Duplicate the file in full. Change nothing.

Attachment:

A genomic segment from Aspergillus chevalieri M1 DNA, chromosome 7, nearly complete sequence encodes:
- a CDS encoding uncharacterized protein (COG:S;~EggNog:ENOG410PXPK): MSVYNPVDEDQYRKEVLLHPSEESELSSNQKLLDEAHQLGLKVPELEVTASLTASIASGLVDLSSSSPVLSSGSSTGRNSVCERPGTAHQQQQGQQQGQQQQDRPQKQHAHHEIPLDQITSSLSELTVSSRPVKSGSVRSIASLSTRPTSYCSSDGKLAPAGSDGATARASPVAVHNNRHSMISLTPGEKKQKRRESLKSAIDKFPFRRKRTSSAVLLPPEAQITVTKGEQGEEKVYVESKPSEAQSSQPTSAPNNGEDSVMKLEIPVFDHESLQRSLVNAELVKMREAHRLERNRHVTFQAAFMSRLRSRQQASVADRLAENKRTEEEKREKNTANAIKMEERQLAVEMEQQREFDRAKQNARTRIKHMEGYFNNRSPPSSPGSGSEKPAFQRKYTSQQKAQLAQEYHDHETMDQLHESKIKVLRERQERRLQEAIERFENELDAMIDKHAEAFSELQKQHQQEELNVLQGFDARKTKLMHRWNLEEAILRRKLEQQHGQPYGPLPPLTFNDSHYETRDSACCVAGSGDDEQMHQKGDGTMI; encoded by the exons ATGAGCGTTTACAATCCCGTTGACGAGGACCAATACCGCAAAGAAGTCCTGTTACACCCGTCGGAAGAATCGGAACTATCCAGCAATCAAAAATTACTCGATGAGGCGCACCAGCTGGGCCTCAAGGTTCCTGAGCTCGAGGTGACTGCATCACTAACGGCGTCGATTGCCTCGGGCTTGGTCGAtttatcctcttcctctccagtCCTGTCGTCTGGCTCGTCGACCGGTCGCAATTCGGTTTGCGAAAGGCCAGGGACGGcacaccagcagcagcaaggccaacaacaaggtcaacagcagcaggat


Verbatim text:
A genomic segment from Aspergillus chevalieri M1 DNA, chromosome 7, nearly complete sequence encodes:
- a CDS encoding uncharacterized protein (COG:S;~EggNog:ENOG410PXPK): MSVYNPVDEDQYRKEVLLHPSEESELSSNQKLLDEAHQLGLKVPELEVTASLTASIASGLVDLSSSSPVLSSGSSTGRNSVCERPGTAHQQQQGQQQGQQQQDRPQKQHAHHEIPLDQITSSLSELTVSSRPVKSGSVRSIASLSTRPTSYCSSDGKLAPAGSDGATARASPVAVHNNRHSMISLTPGEKKQKRRESLKSAIDKFPFRRKRTSSAVLLPPEAQITVTKGEQGEEKVYVESKPSEAQSSQPTSAPNNGEDSVMKLEIPVFDHESLQRSLVNAELVKMREAHRLERNRHVTFQAAFMSRLRSRQQASVADRLAENKRTEEEKREKNTANAIKMEERQLAVEMEQQREFDRAKQNARTRIKHMEGYFNNRSPPSSPGSGSEKPAFQRKYTSQQKAQLAQEYHDHETMDQLHESKIKVLRERQERRLQEAIERFENELDAMIDKHAEAFSELQKQHQQEELNVLQGFDARKTKLMHRWNLEEAILRRKLEQQHGQPYGPLPPLTFNDSHYETRDSACCVAGSGDDEQMHQKGDGTMI; encoded by the exons ATGAGCGTTTACAATCCCGTTGACGAGGACCAATACCGCAAAGAAGTCCTGTTACACCCGTCGGAAGAATCGGAACTATCCAGCAATCAAAAATTACTCGATGAGGCGCACCAGCTGGGCCTCAAGGTTCCTGAGCTCGAGGTGACTGCATCACTAACGGCGTCGATTGCCTCGGGCTTGGTCGAtttatcctcttcctctccagtCCTGTCGTCTGGCTCGTCGACCGGTCGCAATTCGGTTTGCGAAAGGCCAGGGACGGcacaccagcagcagcaaggccaacaacaaggtcaacagcagcaggat